Is your Business Ready for the New Overtime Rules in 2020? by Adam Cohen, CPA

Posted on March 04, 2020 by Adam Cohen

With the cheer of a New Year, businesses must contend with new rules for calculating employees’ overtime hours under the Fair Labor Standards Act (FLSA). According to the Department of Labor, companies will need to begin paying overtime in 2020 to approximately 1.3 million workers who were not previously eligible to receive it.

In general, the FLSA requires employers to pay overtime to nonexempt workers at a rate of at least one-and-a-half times the employee’s regular rate of pay for hours worked above a 40-hour week. Effective Jan. 15, 2020, the salary threshold for exempting workers from overtime pay increased to $684 per week (or $35,568 per year) from the previous level of $455 per week (or $23,660 annually). The Department of Labor also raised the total annual compensation requirement for “highly compensated employees” to $107,432 per year from $100,000 in 2019.

In addition to the higher minimum salary required to exempt workers from overtime pay, the final regulations also change the way in which employers must treat certain bonuses for purposes of calculating a worker’s regular rate of pay. More specifically, employers may use annual or more frequent non-discretionary bonuses and incentive payments, including commissions, to satisfy up to 10 percent of an employee’s regular salary for purposes of determining exemption or non-exemption from overtime pay.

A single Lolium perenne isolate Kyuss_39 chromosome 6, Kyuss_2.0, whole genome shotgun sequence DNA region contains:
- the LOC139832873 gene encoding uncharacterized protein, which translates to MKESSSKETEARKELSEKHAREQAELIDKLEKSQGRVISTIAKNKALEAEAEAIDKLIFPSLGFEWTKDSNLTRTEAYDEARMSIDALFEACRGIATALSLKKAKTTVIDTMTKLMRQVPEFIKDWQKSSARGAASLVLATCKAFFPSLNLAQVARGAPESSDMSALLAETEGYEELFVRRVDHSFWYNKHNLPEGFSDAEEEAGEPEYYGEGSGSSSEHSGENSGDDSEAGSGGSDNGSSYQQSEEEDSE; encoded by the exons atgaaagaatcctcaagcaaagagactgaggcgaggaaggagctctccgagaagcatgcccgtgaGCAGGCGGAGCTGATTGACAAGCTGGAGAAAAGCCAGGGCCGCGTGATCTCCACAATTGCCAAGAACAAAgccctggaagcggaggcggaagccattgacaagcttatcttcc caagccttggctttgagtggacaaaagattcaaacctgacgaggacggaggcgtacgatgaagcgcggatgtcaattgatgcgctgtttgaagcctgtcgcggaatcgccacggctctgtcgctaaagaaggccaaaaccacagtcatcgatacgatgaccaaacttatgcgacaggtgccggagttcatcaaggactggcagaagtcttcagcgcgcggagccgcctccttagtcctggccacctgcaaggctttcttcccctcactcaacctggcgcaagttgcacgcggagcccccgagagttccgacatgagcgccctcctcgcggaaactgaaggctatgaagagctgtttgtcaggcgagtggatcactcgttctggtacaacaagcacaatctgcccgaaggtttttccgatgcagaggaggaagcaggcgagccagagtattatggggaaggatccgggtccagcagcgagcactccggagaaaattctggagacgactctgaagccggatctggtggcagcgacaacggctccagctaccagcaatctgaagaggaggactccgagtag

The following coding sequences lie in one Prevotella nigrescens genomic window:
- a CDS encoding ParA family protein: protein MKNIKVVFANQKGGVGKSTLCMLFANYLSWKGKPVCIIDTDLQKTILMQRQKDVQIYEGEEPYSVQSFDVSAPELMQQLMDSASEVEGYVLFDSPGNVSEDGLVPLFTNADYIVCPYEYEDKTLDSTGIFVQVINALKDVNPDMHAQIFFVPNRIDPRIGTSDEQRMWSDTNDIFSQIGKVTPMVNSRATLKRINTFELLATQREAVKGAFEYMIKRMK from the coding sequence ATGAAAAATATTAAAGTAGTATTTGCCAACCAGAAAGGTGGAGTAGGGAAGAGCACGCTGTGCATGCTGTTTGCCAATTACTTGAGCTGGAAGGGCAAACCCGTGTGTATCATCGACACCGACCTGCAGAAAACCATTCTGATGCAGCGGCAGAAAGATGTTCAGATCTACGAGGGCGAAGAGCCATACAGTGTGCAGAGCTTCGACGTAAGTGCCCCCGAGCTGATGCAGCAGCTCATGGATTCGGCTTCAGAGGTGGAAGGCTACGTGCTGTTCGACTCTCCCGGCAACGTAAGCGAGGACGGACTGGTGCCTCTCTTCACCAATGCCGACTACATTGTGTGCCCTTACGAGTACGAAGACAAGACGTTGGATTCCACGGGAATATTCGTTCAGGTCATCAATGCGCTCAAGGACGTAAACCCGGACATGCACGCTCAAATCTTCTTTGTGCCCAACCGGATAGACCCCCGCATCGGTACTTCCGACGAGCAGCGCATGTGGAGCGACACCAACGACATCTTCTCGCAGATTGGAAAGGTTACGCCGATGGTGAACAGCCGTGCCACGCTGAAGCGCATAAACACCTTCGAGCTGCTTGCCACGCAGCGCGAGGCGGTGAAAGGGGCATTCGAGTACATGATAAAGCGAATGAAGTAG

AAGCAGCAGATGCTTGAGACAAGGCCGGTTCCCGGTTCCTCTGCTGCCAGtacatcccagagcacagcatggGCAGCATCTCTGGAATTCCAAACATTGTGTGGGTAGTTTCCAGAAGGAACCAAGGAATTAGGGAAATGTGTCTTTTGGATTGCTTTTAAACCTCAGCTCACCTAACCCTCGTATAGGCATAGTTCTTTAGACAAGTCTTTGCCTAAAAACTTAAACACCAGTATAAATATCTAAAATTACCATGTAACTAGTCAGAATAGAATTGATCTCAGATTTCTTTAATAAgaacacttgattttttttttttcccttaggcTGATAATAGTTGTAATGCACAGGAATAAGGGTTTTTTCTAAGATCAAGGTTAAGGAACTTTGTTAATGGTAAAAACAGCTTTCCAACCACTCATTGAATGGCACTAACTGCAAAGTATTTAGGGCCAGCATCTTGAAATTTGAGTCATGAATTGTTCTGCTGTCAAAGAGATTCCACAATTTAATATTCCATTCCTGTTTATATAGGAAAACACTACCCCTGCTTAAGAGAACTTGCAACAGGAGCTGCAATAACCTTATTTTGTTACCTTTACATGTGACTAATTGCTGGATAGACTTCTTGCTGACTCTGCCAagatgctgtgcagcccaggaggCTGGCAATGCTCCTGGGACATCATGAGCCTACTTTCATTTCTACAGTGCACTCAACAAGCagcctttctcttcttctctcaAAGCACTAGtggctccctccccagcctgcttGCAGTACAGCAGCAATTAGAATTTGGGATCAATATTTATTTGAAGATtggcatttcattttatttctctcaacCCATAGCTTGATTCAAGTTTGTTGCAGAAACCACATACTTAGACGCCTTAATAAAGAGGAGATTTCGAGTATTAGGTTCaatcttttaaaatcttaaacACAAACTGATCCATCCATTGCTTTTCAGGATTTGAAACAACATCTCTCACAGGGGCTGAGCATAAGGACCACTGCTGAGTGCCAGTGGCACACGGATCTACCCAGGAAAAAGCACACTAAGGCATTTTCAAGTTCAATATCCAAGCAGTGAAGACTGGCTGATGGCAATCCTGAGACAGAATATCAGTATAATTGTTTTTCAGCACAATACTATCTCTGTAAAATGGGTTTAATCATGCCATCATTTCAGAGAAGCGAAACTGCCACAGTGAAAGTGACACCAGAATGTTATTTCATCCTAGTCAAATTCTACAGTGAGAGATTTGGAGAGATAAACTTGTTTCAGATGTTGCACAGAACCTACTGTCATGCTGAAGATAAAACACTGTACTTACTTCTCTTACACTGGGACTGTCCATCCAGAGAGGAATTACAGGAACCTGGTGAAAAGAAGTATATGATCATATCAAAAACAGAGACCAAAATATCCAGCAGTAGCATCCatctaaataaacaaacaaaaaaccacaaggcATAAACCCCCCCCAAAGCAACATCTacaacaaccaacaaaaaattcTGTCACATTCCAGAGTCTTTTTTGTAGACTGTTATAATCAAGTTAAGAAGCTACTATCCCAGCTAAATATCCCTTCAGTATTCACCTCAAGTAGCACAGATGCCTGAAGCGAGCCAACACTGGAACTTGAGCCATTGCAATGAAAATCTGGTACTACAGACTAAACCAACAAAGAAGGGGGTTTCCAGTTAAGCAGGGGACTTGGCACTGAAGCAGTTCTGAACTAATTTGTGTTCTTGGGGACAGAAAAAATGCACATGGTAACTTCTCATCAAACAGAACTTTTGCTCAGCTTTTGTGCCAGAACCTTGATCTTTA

In addition, the final regulations provide employers with an opportunity to be more competitive in attracting and retaining workers by allowing them to extend more benefits to their workers without increasing their exposure to additional overtime liabilities. The specific benefits employers may exclude from an employee’s regular rate of pay, include:

In addition, call-back pay is no longer required to be “infrequent and sporadic” to qualify as excludable from an employee’s regular rate of pay as long as those payments are not prearranged.

If an employee does not earn enough in non-discretionary bonuses or incentive payments to retain his or her exempt status in a given year, the employer may make a catch-up payment at the end of the 52-week period. Special rules apply for the amount and timing of these catch-up payments.

While the new regulations are more taxpayer-friendly, it is critical that employers take the time to more closely evaluate their employee compensation practices, accurately identify workers eligibility for or exemption from overtime pay and properly calculate workers’ regular rate of pay to avoid liabilities for unpaid wages, liquidation damages and attorney’s fees. Equally important, employers should take the time to update employee handbooks and time-keeping software to comply with the new regulations and share this information with their entire workforce.

About the Author: Adam Cohen, CPA, is an associate director of Tax Services with Berkowitz Pollack Brant Advisors + CPAs, where he works with closely held businesses and non-profit charities, hospitals and family foundations to maintain tax efficiency and comply with federal and state regulations. He can be reached at the CPA firm’s Ft. Lauderdale, Fla., office at (954) 712-7000 or

Information contained in this article is subject to change based on further interpretation of tax laws and subsequent guidance issued by the Internal Revenue Service.